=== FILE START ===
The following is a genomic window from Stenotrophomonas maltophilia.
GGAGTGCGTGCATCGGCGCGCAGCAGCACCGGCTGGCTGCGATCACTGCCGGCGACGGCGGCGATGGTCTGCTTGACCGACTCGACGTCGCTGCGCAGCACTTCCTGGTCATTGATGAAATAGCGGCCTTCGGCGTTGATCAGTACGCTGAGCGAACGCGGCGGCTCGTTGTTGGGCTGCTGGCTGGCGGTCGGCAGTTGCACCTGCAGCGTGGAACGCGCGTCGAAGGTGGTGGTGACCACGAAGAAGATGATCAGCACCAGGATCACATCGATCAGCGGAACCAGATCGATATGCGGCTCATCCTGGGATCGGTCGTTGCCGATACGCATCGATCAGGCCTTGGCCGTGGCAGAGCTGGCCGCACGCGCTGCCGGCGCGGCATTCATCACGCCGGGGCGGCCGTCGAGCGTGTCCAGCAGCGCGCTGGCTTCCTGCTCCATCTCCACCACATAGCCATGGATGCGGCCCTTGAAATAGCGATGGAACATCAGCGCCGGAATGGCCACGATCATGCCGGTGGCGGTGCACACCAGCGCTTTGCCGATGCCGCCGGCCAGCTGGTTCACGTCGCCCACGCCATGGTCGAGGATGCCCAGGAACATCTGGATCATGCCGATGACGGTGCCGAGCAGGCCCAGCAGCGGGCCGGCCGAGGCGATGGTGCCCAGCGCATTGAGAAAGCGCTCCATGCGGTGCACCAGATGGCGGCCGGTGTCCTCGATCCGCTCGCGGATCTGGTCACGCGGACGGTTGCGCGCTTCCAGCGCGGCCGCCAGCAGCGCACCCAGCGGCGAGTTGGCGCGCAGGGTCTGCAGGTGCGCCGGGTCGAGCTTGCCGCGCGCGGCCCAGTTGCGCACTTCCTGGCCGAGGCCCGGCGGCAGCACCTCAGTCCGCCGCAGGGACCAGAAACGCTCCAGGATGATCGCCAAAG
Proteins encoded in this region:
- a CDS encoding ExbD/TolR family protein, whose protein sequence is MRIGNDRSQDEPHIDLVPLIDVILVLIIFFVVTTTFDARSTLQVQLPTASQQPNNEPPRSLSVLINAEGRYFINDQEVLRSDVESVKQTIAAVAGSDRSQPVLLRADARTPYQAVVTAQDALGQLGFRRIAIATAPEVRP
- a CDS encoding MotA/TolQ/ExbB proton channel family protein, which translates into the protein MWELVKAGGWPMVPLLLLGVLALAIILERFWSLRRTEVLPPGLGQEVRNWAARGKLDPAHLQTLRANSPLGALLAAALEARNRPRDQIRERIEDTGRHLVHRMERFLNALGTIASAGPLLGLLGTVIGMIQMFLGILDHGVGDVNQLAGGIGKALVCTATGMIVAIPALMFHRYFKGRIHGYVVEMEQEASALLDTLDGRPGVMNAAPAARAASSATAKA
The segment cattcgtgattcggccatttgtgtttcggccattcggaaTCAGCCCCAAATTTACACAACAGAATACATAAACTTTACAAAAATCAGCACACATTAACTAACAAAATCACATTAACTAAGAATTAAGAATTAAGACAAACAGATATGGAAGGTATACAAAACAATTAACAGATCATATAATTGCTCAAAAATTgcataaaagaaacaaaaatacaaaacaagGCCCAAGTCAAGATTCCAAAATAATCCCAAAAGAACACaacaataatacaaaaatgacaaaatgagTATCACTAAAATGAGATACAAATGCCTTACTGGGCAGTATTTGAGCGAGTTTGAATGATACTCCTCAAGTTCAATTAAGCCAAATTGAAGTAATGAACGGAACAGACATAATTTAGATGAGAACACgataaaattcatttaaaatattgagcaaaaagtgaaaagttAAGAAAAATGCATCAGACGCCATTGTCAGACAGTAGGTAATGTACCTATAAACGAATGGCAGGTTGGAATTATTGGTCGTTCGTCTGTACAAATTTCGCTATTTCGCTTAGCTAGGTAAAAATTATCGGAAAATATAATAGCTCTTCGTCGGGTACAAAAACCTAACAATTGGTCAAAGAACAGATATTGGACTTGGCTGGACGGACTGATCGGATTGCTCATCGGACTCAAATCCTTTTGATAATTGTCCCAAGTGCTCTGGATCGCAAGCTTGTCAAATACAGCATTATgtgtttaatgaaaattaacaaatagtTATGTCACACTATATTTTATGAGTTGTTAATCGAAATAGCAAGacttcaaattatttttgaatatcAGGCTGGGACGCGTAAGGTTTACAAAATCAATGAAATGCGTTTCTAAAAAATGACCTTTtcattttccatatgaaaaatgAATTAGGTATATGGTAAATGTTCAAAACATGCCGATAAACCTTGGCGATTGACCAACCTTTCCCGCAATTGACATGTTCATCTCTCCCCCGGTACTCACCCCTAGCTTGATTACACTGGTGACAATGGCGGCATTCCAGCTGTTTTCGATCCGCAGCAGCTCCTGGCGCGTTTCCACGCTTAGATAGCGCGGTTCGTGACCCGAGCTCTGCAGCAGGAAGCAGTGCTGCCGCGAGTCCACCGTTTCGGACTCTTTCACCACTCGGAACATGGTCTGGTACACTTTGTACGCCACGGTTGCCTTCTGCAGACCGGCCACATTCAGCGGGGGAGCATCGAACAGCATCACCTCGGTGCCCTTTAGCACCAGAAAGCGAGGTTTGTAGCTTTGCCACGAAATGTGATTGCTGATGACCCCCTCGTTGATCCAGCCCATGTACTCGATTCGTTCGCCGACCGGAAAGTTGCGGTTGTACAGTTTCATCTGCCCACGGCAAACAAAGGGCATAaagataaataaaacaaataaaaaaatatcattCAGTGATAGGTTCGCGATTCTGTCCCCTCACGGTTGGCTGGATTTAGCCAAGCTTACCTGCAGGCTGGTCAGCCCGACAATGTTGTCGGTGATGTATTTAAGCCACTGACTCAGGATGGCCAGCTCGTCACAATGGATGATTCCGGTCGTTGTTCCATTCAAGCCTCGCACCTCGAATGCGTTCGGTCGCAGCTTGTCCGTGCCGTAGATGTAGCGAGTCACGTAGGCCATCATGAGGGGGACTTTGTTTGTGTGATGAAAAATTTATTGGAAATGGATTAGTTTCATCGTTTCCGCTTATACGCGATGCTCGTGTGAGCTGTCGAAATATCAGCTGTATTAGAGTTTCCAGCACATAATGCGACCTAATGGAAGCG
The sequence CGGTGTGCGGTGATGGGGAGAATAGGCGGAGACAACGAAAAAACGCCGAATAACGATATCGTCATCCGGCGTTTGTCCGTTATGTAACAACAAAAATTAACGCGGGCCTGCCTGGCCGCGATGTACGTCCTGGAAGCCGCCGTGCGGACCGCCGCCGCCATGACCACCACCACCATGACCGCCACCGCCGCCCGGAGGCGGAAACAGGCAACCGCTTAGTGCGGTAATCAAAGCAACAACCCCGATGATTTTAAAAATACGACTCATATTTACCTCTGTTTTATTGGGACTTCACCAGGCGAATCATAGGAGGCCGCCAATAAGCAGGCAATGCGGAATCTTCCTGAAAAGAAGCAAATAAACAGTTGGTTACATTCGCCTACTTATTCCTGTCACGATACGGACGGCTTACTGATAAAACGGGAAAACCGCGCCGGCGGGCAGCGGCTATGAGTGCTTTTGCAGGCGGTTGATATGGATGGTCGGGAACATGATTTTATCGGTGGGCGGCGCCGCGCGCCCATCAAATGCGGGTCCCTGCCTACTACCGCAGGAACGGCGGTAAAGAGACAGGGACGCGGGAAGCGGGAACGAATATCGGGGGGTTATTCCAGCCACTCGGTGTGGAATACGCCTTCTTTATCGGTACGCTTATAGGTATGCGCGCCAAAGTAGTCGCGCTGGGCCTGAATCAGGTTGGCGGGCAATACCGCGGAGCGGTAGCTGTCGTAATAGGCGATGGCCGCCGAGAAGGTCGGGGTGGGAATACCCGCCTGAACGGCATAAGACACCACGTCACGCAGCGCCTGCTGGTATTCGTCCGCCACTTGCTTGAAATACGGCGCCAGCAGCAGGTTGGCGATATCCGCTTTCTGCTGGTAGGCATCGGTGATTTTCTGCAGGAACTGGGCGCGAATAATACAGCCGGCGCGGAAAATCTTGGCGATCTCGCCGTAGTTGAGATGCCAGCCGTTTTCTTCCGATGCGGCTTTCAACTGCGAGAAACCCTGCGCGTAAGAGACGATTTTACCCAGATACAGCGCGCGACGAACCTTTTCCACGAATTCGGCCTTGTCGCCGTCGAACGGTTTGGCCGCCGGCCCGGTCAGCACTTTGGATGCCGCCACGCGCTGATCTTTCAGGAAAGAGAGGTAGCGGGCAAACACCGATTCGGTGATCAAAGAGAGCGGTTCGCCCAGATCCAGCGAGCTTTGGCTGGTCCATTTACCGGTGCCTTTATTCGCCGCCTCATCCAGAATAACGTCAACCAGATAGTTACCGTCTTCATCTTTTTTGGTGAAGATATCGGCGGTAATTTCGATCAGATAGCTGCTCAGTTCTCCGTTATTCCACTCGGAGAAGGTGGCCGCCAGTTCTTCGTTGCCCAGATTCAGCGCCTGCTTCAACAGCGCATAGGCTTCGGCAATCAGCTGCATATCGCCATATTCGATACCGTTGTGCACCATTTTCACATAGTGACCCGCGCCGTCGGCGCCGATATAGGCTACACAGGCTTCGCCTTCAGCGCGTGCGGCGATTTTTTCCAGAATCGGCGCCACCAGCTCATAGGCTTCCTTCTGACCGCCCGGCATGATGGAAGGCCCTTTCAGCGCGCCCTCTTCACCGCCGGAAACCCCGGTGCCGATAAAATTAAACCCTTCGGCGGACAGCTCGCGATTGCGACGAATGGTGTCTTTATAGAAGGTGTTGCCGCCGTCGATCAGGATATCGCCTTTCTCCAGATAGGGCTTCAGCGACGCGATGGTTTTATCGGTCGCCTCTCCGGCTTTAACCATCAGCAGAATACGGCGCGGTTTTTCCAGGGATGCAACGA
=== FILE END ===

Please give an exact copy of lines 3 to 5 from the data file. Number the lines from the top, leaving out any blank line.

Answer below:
Proteins encoded in this region:
- a CDS encoding ExbD/TolR family protein, whose protein sequence is MRIGNDRSQDEPHIDLVPLIDVILVLIIFFVVTTTFDARSTLQVQLPTASQQPNNEPPRSLSVLINAEGRYFINDQEVLRSDVESVKQTIAAVAGSDRSQPVLLRADARTPYQAVVTAQDALGQLGFRRIAIATAPEVRP
- a CDS encoding MotA/TolQ/ExbB proton channel family protein, which translates into the protein MWELVKAGGWPMVPLLLLGVLALAIILERFWSLRRTEVLPPGLGQEVRNWAARGKLDPAHLQTLRANSPLGALLAAALEARNRPRDQIRERIEDTGRHLVHRMERFLNALGTIASAGPLLGLLGTVIGMIQMFLGILDHGVGDVNQLAGGIGKALVCTATGMIVAIPALMFHRYFKGRIHGYVVEMEQEASALLDTLDGRPGVMNAAPAARAASSATAKA